In August, 2008 Fox News camera operator Chris Jackson was injured in Afghanistan while traveling with Oliver North.

In August, 2009 CBS News correspondent Cami McCormick was injured in Afghanistan when the vehicle she was traveling in was hit by an IED.

February 2011 saw a number of incidents, particularly in Egypt:
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Greg Burke Joins Vatican Communications Staff

Greg Burke has left Fox News Channel, where he’s been a Rome-based correspondent since 2001, and is joining the Vatican’s communications staff as a senior advisor.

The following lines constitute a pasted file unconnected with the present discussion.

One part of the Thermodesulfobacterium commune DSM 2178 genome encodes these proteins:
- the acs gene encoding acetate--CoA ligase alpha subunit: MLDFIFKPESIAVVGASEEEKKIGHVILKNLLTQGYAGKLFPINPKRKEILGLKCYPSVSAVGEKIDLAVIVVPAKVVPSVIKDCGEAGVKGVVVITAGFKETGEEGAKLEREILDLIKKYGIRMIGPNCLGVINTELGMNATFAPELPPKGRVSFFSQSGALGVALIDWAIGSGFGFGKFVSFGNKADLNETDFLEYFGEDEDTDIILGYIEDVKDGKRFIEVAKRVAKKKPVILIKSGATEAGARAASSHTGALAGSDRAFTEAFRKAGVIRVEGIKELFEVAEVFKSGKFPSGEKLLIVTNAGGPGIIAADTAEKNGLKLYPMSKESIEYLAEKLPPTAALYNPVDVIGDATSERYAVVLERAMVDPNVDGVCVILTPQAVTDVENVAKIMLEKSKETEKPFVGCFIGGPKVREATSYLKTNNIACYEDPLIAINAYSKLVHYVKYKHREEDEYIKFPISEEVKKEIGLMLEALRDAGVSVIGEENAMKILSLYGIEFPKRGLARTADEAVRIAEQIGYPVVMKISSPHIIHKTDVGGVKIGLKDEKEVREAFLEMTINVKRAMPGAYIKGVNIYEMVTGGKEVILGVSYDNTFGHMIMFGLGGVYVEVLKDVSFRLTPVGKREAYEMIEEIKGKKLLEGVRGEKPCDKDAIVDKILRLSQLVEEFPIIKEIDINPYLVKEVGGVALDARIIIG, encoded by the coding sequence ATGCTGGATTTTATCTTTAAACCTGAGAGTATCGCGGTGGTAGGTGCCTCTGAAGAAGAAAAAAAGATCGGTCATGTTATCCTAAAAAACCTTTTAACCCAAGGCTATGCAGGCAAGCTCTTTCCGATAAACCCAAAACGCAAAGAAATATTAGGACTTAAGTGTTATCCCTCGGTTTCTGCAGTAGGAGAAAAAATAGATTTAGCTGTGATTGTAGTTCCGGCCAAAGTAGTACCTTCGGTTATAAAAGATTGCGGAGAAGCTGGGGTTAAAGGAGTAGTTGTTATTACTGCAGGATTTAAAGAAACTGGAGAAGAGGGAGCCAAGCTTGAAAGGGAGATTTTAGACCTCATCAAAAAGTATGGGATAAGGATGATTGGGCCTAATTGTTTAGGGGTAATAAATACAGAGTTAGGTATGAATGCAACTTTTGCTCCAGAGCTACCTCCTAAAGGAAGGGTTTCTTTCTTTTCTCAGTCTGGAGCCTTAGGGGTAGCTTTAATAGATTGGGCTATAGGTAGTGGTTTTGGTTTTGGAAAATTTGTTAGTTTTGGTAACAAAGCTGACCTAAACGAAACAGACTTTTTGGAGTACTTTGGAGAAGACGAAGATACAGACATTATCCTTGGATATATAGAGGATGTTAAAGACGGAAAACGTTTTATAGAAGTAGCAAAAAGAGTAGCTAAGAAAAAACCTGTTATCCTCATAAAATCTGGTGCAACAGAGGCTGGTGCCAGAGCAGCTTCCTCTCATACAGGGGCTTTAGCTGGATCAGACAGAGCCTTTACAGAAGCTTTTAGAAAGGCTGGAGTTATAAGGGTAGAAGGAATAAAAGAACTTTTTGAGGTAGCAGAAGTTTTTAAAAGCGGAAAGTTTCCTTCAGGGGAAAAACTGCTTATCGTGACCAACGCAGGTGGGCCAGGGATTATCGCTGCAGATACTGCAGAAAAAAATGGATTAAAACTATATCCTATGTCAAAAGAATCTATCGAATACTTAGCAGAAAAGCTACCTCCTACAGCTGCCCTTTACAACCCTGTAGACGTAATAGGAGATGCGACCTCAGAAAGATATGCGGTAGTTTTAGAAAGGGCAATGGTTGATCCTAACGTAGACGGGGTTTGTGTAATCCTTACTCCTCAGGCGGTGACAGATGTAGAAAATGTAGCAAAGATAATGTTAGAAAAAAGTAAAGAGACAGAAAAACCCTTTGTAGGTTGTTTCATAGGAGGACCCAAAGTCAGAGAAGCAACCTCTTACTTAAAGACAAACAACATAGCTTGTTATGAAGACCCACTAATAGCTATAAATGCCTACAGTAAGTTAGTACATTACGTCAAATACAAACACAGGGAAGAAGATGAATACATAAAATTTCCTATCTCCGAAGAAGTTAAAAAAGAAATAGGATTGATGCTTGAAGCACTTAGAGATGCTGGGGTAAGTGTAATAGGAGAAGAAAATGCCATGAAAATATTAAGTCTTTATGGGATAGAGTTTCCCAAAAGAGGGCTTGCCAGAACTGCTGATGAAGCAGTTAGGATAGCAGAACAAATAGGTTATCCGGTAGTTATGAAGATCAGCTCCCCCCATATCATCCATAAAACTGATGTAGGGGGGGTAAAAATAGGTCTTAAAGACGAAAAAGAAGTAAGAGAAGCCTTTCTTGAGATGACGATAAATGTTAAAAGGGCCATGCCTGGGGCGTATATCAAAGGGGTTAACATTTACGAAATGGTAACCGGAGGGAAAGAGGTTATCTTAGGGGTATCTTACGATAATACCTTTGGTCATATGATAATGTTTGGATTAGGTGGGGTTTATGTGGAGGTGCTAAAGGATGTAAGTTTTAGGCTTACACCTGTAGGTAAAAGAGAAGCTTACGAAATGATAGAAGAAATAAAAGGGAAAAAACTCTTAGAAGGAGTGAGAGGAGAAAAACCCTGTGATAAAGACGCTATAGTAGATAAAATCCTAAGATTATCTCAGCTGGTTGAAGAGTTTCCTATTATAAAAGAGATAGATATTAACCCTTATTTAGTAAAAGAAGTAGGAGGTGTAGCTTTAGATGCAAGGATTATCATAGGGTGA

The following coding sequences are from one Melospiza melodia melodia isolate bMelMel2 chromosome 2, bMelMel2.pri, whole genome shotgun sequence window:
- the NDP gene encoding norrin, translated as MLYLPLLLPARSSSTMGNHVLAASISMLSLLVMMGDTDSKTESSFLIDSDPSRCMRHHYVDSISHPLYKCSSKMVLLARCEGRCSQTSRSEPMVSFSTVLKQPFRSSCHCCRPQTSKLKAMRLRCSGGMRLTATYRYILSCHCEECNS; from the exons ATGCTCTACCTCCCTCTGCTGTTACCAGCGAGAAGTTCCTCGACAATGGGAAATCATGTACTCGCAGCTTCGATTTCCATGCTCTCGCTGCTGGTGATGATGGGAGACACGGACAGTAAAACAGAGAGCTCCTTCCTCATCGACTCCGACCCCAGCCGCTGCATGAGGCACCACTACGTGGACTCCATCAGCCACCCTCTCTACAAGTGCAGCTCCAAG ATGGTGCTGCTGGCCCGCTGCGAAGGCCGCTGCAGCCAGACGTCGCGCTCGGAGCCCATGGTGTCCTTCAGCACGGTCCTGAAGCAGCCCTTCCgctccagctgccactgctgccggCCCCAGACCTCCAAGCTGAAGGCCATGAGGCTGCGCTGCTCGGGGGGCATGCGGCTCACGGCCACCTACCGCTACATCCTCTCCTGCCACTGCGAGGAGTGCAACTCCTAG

It was just last month that TVNewser interviewed Burke in Italy, where he discussed his newly-obtained dual U.S.-Italian citizenship, and why he valued being stationed in Rome.

“There are more than a billion Catholics, and you have the Vatican here,” he told TVNewser at the time. “You’re always going to have some news out of the Vatican.”

Now Burke will be switching roles, helping the Church with communications strategy.

“I’m a bit nervous but very excited. Let’s just say it’s a challenge,” he tells the AP.  “You’re shaping the message, you’re molding the message, and you’re trying to make sure everyone remains on-message. And that’s tough.”

Burke says he was offered the job twice before but declined both times.  An FNC spokesperson confirms with TVNewser a mutual parting of ways, and says that London-based correspondents Amy Kellogg and Greg Palkot will take the lead on future regonal coverage.

After the jump, WATCH TVNewser’s video interview with Burke in May…